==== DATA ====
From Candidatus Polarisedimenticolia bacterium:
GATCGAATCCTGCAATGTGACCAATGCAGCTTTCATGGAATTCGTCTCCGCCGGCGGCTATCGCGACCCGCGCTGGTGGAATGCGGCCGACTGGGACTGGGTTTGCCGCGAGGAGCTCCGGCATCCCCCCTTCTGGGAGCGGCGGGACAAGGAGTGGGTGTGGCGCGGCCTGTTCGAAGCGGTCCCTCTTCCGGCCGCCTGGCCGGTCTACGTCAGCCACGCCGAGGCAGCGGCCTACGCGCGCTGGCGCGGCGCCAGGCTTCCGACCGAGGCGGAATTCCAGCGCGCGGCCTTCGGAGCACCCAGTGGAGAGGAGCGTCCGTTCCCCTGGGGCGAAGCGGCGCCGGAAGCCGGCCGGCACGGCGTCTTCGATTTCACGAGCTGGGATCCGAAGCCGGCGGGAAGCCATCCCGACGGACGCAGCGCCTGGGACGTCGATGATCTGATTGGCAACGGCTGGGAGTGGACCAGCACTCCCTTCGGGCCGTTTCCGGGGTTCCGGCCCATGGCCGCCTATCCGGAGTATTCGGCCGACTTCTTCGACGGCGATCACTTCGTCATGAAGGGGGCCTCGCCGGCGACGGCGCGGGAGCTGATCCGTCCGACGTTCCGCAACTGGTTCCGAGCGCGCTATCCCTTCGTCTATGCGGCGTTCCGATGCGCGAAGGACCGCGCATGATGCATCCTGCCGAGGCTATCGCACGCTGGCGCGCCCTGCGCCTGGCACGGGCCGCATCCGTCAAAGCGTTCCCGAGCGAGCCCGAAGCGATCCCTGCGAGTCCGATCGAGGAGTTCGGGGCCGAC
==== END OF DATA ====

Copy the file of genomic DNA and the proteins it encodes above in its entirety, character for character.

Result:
From Candidatus Polarisedimenticolia bacterium:
GATCGAATCCTGCAATGTGACCAATGCAGCTTTCATGGAATTCGTCTCCGCCGGCGGCTATCGCGACCCGCGCTGGTGGAATGCGGCCGACTGGGACTGGGTTTGCCGCGAGGAGCTCCGGCATCCCCCCTTCTGGGAGCGGCGGGACAAGGAGTGGGTGTGGCGCGGCCTGTTCGAAGCGGTCCCTCTTCCGGCCGCCTGGCCGGTCTACGTCAGCCACGCCGAGGCAGCGGCCTACGCGCGCTGGCGCGGCGCCAGGCTTCCGACCGAGGCGGAATTCCAGCGCGCGGCCTTCGGAGCACCCAGTGGAGAGGAGCGTCCGTTCCCCTGGGGCGAAGCGGCGCCGGAAGCCGGCCGGCACGGCGTCTTCGATTTCACGAGCTGGGATCCGAAGCCGGCGGGAAGCCATCCCGACGGACGCAGCGCCTGGGACGTCGATGATCTGATTGGCAACGGCTGGGAGTGGACCAGCACTCCCTTCGGGCCGTTTCCGGGGTTCCGGCCCATGGCCGCCTATCCGGAGTATTCGGCCGACTTCTTCGACGGCGATCACTTCGTCATGAAGGGGGCCTCGCCGGCGACGGCGCGGGAGCTGATCCGTCCGACGTTCCGCAACTGGTTCCGAGCGCGCTATCCCTTCGTCTATGCGGCGTTCCGATGCGCGAAGGACCGCGCATGATGCATCCTGCCGAGGCTATCGCACGCTGGCGCGCCCTGCGCCTGGCACGGGCCGCATCCGTCAAAGCGTTCCCGAGCGAGCCCGAAGCGATCCCTGCGAGTCCGATCGAGGAGTTCGGGGCCGAC